The principle of fairness and the role of personal recognition within the reward system of science account for the emphasis given to the proper allocation of credit. In the standard scientific paper, credit is explicitly acknowledged in three places: in the list of authors, in the acknowledgments of contributions from others, and in the list of references or citations. Conflicts over proper attribution can arise in any of these places.

Citations serve many purposes in a scientific paper. They acknowledge the work of other scientists, direct the reader toward additional sources of information, acknowledge conflicts with other results, and provide support for the views expressed in the paper. More broadly, citations place a paper within its scientific context, relating it to the present state of scientific knowledge.

Failure to cite the work of others can give rise to more than just hard feelings. Citations are part of the reward system of science. They are connected to funding decisions and to the future careers of researchers. More generally, the misallocation of credit undermines the incentive system for publication.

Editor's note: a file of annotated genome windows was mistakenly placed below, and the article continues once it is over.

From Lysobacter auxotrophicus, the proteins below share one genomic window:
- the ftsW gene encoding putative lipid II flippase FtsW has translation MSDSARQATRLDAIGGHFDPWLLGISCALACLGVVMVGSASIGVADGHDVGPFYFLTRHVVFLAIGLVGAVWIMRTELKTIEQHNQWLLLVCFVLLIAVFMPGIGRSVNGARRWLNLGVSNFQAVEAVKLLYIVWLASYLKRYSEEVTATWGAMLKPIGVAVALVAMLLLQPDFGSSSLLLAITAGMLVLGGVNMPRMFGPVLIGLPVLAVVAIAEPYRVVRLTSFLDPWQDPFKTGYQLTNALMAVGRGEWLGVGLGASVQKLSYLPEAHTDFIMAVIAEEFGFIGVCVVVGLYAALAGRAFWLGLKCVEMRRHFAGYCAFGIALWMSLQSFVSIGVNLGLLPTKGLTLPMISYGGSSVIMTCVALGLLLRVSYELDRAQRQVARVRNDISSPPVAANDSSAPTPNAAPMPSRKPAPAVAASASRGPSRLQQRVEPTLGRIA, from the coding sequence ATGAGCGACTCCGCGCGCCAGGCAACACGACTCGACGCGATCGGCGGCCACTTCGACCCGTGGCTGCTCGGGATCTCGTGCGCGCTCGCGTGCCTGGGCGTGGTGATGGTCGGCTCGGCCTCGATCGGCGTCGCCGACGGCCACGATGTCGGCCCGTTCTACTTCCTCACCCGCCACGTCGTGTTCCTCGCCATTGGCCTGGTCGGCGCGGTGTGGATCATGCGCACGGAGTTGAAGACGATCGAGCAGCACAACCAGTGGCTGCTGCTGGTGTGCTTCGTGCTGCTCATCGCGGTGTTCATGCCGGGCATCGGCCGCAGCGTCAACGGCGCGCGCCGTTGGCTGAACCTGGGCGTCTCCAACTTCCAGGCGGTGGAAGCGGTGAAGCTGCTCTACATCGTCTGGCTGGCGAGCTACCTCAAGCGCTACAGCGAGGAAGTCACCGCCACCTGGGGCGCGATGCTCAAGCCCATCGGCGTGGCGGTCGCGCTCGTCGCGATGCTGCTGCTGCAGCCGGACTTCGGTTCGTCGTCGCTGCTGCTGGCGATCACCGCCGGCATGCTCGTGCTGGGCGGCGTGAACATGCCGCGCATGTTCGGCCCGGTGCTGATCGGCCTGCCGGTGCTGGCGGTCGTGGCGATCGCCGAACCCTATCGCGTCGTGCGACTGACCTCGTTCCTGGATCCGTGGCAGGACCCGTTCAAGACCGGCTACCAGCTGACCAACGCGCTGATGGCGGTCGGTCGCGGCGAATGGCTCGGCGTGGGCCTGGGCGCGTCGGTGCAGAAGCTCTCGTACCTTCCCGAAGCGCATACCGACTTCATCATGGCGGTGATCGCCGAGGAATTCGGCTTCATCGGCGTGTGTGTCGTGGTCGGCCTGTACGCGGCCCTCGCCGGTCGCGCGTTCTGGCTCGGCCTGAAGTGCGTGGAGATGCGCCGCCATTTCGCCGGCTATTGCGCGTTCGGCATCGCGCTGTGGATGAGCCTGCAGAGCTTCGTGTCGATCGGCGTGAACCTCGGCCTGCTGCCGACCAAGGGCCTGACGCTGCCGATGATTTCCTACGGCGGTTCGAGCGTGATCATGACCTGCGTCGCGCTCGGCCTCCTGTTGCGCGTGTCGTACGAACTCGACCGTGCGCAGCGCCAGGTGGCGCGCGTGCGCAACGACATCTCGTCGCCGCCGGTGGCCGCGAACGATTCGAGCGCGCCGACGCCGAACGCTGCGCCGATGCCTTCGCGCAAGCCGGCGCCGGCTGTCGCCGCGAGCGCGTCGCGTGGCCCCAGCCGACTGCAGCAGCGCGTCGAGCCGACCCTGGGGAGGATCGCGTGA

In addition, scientists who routinely fail to cite the work of others may find themselves excluded from the fellowship of their peers. This consideration is particularly important in one of the more intangible aspects of a scientific career, that of building a reputation. Published papers document a person's approach to science, which is why it is important that they be clear, verifiable, and honest. In addition, a researcher who is open, helpful, and full of ideas becomes known to colleagues and will benefit much more than someone who is secretive or uncooperative.

Some people succeed in science despite their reputations. Many more succeed at least in part because of their reputations.

–> 2.5 Authorship Practice